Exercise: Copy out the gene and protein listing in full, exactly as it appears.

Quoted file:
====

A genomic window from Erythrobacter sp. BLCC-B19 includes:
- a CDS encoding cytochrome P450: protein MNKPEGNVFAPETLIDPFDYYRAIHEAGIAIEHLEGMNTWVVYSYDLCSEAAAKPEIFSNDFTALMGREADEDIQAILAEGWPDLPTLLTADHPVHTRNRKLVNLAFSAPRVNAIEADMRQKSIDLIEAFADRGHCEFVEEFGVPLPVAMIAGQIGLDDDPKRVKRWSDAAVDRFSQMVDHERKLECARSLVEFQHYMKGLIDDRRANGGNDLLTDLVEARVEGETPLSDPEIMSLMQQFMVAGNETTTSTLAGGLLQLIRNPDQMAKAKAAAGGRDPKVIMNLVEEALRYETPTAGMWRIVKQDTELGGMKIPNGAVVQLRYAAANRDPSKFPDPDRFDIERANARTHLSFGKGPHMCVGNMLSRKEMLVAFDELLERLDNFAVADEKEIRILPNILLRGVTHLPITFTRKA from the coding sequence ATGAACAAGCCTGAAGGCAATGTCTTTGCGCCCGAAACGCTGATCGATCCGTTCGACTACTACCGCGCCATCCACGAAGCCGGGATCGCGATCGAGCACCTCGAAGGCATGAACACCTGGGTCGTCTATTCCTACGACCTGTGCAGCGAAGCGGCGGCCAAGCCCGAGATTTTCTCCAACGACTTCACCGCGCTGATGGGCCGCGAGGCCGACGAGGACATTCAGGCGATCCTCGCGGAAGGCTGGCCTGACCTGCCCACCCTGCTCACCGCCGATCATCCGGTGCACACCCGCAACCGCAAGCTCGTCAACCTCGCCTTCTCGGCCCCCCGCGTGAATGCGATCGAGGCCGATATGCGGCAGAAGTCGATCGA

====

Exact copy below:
A genomic window from Erythrobacter sp. BLCC-B19 includes:
- a CDS encoding cytochrome P450: protein MNKPEGNVFAPETLIDPFDYYRAIHEAGIAIEHLEGMNTWVVYSYDLCSEAAAKPEIFSNDFTALMGREADEDIQAILAEGWPDLPTLLTADHPVHTRNRKLVNLAFSAPRVNAIEADMRQKSIDLIEAFADRGHCEFVEEFGVPLPVAMIAGQIGLDDDPKRVKRWSDAAVDRFSQMVDHERKLECARSLVEFQHYMKGLIDDRRANGGNDLLTDLVEARVEGETPLSDPEIMSLMQQFMVAGNETTTSTLAGGLLQLIRNPDQMAKAKAAAGGRDPKVIMNLVEEALRYETPTAGMWRIVKQDTELGGMKIPNGAVVQLRYAAANRDPSKFPDPDRFDIERANARTHLSFGKGPHMCVGNMLSRKEMLVAFDELLERLDNFAVADEKEIRILPNILLRGVTHLPITFTRKA from the coding sequence ATGAACAAGCCTGAAGGCAATGTCTTTGCGCCCGAAACGCTGATCGATCCGTTCGACTACTACCGCGCCATCCACGAAGCCGGGATCGCGATCGAGCACCTCGAAGGCATGAACACCTGGGTCGTCTATTCCTACGACCTGTGCAGCGAAGCGGCGGCCAAGCCCGAGATTTTCTCCAACGACTTCACCGCGCTGATGGGCCGCGAGGCCGACGAGGACATTCAGGCGATCCTCGCGGAAGGCTGGCCTGACCTGCCCACCCTGCTCACCGCCGATCATCCGGTGCACACCCGCAACCGCAAGCTCGTCAACCTCGCCTTCTCGGCCCCCCGCGTGAATGCGATCGAGGCCGATATGCGGCAGAAGTCGATCGA